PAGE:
Everything You Need To Know About Learning To Drive in The Countryside
Rural lanes are beautiful to behold, but they can also be frustrating to drive at times. Countryside driving might be filled with rolling hills, breath-taking views and serene wildlife encounters but it could also see you being stuck behind a tractor, or having to wait patiently for a herd of cows to cross your path.
As a learner, driving in the countryside can be challenging, as it requires you to drive carefully and adapt to the unexpected situations that you may be presented with. Of course, your instructor will do their best to introduce you to lots of different roads, to expose you to different driving experiences. However, if you live in a city and attended one of the driving schools in Birmingham for example, your knowledge of countryside driving may be limited.
Countryside driving is an important skill to add to your driving repertoire and as a learner, it will help you to become a more intuitive and adaptable driver. To introduce you, here’s everything that you’ll need to know about learning to drive in the countryside.
Adjust your speed to the situation
The majority of rural roads adhere to the national speed limit, which is 60mph, however, this does not mean that you can or should be travelling at this speed. When travelling on a country road, your visibility is likely to be limited by the hedgerows and the winding path of the lanes. This could see you encounter blind bends, which, as the name would suggest, mean that you will not be able to see any oncoming traffic or hazards around the corner.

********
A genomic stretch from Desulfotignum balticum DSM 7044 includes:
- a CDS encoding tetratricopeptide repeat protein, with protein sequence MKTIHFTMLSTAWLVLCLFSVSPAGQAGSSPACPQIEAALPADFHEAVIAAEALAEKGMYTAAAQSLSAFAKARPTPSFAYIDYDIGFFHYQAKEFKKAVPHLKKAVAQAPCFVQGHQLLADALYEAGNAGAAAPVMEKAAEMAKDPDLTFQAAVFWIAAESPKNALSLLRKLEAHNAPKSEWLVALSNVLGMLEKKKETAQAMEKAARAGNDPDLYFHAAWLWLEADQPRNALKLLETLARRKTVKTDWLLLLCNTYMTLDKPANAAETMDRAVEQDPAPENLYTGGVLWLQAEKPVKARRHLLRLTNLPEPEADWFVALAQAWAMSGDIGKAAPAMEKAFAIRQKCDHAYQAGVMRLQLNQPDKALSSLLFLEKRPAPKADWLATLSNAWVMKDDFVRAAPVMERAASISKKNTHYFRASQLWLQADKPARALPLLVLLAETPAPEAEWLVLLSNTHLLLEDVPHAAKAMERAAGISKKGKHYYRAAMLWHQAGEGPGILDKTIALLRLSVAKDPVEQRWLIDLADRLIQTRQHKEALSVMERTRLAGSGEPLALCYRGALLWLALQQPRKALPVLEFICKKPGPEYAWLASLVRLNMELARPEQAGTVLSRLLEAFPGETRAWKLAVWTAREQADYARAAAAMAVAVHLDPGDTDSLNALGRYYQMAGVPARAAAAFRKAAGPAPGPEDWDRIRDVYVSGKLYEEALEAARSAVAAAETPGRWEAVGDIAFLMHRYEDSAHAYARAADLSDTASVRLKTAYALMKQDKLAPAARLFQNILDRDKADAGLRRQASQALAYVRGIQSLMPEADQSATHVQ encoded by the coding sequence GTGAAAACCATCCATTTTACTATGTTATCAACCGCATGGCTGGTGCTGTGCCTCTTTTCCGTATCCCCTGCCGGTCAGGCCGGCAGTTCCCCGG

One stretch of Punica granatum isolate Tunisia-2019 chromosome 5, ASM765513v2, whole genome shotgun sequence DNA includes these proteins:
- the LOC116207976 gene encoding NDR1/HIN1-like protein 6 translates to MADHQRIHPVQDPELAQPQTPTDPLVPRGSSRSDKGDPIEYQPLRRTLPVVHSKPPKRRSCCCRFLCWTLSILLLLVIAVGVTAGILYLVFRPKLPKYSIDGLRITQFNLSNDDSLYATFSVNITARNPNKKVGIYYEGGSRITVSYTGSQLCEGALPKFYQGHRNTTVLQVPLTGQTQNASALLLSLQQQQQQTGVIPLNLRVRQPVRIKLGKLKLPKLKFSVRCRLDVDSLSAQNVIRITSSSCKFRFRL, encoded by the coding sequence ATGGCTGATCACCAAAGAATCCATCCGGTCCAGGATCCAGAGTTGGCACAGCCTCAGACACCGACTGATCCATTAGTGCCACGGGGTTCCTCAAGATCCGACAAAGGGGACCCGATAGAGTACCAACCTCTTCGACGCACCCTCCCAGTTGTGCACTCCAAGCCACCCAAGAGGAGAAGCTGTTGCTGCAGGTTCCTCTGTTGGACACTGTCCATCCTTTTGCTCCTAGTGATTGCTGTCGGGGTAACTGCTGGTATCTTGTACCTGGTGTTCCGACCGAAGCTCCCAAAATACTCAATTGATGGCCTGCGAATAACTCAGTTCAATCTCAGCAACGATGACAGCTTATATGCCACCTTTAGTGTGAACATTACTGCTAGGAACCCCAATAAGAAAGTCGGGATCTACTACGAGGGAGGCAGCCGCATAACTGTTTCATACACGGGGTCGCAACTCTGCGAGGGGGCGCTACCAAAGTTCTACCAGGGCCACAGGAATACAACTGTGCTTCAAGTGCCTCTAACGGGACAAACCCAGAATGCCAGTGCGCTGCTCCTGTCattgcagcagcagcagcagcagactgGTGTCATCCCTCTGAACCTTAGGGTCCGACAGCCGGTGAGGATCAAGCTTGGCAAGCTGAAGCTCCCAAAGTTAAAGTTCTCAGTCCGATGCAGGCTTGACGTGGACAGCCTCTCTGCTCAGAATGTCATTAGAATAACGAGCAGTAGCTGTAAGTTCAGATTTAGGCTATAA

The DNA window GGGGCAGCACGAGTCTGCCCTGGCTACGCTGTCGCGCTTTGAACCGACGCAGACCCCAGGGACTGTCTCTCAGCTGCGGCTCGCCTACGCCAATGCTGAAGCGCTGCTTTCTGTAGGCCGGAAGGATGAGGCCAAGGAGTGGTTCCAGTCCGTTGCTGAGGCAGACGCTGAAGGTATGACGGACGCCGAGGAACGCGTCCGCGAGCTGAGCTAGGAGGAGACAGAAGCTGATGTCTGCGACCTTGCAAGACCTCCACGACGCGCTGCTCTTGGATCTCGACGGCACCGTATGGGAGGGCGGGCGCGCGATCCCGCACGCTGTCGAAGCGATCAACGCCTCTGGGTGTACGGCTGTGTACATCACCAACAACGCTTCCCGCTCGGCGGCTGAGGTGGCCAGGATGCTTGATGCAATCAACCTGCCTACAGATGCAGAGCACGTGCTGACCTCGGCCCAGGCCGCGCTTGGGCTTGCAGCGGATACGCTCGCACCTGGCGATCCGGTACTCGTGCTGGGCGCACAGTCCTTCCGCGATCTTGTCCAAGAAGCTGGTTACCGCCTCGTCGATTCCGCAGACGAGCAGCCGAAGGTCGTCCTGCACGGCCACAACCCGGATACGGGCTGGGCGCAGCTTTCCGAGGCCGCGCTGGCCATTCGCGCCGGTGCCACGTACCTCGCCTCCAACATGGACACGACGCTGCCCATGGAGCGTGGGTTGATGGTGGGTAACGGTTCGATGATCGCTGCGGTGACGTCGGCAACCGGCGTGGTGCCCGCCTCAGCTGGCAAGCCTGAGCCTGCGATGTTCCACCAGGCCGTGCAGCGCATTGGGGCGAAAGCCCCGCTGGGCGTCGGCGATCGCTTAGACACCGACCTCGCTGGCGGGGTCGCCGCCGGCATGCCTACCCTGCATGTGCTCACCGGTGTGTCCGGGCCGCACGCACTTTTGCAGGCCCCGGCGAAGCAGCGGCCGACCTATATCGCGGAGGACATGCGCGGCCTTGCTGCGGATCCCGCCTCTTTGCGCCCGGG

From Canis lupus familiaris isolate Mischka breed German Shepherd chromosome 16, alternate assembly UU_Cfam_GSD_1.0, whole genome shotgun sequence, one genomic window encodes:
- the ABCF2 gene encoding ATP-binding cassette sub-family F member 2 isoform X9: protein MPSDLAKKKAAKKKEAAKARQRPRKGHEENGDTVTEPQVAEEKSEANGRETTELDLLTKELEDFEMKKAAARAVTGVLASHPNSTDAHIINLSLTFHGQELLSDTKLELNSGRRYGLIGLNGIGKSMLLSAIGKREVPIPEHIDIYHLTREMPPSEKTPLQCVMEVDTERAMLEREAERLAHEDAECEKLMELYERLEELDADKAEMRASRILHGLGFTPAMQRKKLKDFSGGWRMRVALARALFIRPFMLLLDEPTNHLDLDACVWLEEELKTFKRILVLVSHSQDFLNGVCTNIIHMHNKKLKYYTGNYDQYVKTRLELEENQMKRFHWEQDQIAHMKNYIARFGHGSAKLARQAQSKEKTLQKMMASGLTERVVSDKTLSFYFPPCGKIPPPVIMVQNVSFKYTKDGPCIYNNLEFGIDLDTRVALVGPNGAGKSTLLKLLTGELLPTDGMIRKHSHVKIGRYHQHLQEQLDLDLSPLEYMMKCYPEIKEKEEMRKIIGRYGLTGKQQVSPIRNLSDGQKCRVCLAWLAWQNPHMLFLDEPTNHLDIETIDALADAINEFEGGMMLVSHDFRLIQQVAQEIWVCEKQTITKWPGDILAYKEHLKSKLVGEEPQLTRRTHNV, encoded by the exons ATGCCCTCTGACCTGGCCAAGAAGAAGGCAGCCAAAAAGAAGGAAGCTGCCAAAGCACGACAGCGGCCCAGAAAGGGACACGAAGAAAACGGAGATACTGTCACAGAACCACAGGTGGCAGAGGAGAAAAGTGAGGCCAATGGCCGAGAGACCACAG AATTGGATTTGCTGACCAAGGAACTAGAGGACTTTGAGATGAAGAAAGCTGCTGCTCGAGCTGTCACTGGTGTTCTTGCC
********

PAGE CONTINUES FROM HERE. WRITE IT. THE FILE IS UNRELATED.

As a result, countryside driving requires you to use your own judgement to decide what speed it is safe to be travelling at. This will of course change, depending on the conditions, for example, if the road is wet following a spell of rain, if you’re driving after dark, or if there is a hazard in the road.
Wildlife and farm animals
Much of the appeal of driving on country roads is that you can catch a glimpse of the incredible wildlife that inhabit our natural surroundings. However, these creatures may wander onto the road, putting both themselves and you at risk. In this situation, you should break to avoid them, but only if it is safe to do so. Because animals can run into your path unexpectedly, it is vital that you travel at a speed that allows you to react should you need to avoid a hazard.
You may also meet farm animals on country roads. For example, farmers regularly move their livestock to different fields, which means that you may be presented with a herd of cows crossing the road. You may also share the road with horse riders. In these situations, it’s vital that you pass the animal wide and slow and avoid revving your engine, since you could spook them, endangering yourself and the rider.
It’s not uncommon for rural roads to become water-logged if the area has experienced heavy rain. Although some pools of water might look uncompromising, it’s important that you drive through them slowly, as it can be easy to lose control and the water may be deeper than you initially thought.